Edo period, 17th century Small six-panel screen, ink, colors, and gold on paper; depicting Matsushima bay with Shiogama Shrine at the upper left 37 3/4 x 105in (95.9 x 266.7cm)
With Amanohashidate and Miyajima, Matsushima is one of the Three Views of Japan (Nihon Sankei). This screen, showing the Shiogama inlet at the southeast end of Matsushima Bay, would originally have been paired with one showing the shoreline to the north, with views of Zuiganji temple, the Godaido worship hall (connected to the mainland by a bridge), and other pine-dotted islands for which the bay was famous.
Shiogama Shrine, perched on a hill at the upper left corner of the screen, is the likely destination for the daimyo procession shown at lower left. Bearers carrying a kago approach from one side of an inlet, as a line of retainers cross a plank bridge and snake through the streets of Shiogama village. One noteworthy detail is the appearance of matchlock rifles, carried by five soldiers in black and white jackets. Although rifles fell out of regular usage after the Tokugawa victory of 1615, they were still symbols of authority and status for the daimyo well into the 17th century. Matchlocks are shown, for example, in a screen featuring a procession of daimyo through a castle town in Suruga Province, dated to circa 1615-44 [Chiba Museum collection see Nikuhitsu ukiyo-e taikan (Tokyo: Kodansha, 1994-97), vol. 10, color plate 7].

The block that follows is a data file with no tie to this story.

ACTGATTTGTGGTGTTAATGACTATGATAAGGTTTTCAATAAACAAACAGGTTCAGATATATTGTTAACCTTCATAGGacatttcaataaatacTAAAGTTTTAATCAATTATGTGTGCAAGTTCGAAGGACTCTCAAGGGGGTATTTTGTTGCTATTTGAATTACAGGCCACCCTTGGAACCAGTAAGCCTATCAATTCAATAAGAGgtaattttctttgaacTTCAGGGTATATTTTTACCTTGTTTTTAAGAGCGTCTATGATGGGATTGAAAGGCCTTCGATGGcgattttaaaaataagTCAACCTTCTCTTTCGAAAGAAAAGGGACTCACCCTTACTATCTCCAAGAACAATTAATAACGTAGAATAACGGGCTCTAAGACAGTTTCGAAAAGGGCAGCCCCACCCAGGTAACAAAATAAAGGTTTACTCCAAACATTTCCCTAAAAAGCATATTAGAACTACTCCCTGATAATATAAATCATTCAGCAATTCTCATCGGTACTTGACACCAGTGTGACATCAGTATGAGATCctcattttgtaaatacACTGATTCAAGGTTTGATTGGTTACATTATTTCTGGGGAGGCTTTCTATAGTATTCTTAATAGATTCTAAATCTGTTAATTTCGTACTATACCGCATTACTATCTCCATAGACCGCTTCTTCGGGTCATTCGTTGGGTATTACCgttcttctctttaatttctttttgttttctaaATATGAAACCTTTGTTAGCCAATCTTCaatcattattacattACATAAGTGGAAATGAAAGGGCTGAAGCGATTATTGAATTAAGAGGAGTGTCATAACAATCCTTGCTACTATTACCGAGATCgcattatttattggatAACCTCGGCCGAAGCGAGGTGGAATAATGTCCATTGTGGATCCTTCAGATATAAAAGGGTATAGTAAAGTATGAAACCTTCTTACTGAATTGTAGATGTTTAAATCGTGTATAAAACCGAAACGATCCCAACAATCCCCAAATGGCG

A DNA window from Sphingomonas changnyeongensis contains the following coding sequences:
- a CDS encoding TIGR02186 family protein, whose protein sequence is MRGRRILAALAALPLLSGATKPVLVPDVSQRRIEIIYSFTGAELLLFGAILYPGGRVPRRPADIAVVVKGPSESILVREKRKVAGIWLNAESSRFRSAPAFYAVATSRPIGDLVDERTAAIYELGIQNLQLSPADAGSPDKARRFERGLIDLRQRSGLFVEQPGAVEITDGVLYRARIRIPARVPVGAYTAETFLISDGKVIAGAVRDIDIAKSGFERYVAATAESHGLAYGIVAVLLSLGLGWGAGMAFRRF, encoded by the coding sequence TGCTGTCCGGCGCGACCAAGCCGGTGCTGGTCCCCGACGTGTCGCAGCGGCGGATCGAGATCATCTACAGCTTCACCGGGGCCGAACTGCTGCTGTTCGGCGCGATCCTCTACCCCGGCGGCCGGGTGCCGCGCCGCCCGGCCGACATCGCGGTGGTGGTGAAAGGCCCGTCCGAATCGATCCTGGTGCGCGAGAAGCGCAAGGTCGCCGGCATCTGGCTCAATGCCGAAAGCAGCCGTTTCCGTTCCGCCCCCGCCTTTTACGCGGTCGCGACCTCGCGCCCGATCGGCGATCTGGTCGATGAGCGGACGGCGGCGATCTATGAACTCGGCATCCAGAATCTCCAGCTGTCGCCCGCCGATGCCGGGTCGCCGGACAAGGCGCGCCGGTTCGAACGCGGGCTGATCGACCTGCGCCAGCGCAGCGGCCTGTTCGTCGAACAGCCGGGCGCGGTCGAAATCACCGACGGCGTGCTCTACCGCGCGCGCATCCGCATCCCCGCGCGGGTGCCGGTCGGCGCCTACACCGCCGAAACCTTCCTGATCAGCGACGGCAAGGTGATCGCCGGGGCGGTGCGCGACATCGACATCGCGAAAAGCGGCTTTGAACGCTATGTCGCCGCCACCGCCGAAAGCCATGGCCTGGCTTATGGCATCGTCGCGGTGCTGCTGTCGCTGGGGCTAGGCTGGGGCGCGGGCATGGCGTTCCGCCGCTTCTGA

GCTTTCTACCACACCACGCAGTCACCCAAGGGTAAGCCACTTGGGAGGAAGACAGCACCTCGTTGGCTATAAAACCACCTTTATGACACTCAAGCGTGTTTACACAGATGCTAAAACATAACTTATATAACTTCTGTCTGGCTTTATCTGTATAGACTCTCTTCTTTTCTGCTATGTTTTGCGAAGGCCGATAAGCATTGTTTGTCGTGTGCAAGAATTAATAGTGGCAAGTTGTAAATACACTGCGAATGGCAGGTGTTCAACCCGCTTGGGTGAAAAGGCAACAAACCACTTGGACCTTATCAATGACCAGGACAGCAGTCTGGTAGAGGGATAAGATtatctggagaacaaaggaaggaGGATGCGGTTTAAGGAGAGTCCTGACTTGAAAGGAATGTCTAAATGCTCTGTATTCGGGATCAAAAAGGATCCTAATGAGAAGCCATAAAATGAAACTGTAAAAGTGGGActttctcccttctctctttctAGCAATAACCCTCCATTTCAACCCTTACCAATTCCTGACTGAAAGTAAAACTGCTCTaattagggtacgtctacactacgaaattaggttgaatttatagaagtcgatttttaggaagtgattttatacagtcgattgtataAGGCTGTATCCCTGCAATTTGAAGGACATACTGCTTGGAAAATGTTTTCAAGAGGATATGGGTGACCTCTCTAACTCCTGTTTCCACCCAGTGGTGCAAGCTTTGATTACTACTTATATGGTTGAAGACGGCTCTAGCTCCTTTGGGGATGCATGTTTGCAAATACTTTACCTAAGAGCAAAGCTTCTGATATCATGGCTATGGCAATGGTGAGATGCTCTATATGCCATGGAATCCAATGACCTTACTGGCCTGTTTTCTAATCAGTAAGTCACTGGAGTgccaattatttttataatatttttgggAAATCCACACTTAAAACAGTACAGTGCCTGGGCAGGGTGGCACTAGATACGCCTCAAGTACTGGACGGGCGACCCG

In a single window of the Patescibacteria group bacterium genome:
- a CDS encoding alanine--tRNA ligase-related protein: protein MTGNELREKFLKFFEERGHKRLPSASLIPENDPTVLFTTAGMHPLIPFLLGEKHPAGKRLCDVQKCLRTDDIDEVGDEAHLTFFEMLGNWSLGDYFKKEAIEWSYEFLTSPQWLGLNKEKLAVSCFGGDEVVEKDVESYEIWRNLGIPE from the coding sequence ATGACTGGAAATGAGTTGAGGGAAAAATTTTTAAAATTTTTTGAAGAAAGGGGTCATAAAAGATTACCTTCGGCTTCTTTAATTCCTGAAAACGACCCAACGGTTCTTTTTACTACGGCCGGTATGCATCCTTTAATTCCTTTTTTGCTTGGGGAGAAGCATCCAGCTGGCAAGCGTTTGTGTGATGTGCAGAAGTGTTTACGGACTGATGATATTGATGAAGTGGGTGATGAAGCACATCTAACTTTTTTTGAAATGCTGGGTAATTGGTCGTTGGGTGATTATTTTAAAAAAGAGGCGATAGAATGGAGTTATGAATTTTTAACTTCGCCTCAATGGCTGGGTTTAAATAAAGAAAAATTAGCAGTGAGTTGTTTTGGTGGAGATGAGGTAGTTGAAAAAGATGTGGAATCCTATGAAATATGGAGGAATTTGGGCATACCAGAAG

The soldiers in the Matsushima screen pass a row of stalls selling fresh fish and abalone -- an early precursor of the Shiogama fish market, still in existence today. Other genre details include parties of visitors at the shrine and other local attractions, picnickers on the mainland and two of the islands, and boats filled with sightseers and fisherman.
For a related pair of screens, see Takeda Tsuneo, Yamane Yuzo, Yoshikawa Chu, eds., Nihon byobue shusei (Tokyo: Kodansha, 1977-81), vol. 10, no. 84-85